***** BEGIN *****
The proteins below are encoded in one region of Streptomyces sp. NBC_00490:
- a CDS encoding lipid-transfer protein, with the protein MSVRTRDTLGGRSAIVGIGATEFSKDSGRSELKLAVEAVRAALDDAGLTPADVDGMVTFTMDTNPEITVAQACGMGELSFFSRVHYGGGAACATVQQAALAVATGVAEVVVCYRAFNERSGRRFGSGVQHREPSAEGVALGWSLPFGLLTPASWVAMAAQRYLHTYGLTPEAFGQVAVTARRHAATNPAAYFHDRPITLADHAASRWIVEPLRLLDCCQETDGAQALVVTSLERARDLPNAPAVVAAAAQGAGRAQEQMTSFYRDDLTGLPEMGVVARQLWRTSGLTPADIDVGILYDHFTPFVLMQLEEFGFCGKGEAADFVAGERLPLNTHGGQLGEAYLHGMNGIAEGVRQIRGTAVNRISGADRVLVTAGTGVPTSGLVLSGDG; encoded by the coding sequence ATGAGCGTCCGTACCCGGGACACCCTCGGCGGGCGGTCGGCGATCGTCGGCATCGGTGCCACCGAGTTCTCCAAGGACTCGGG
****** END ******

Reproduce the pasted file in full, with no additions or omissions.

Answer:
The proteins below are encoded in one region of Streptomyces sp. NBC_00490:
- a CDS encoding lipid-transfer protein, with the protein MSVRTRDTLGGRSAIVGIGATEFSKDSGRSELKLAVEAVRAALDDAGLTPADVDGMVTFTMDTNPEITVAQACGMGELSFFSRVHYGGGAACATVQQAALAVATGVAEVVVCYRAFNERSGRRFGSGVQHREPSAEGVALGWSLPFGLLTPASWVAMAAQRYLHTYGLTPEAFGQVAVTARRHAATNPAAYFHDRPITLADHAASRWIVEPLRLLDCCQETDGAQALVVTSLERARDLPNAPAVVAAAAQGAGRAQEQMTSFYRDDLTGLPEMGVVARQLWRTSGLTPADIDVGILYDHFTPFVLMQLEEFGFCGKGEAADFVAGERLPLNTHGGQLGEAYLHGMNGIAEGVRQIRGTAVNRISGADRVLVTAGTGVPTSGLVLSGDG; encoded by the coding sequence ATGAGCGTCCGTACCCGGGACACCCTCGGCGGGCGGTCGGCGATCGTCGGCATCGGTGCCACCGAGTTCTCCAAGGACTCGGG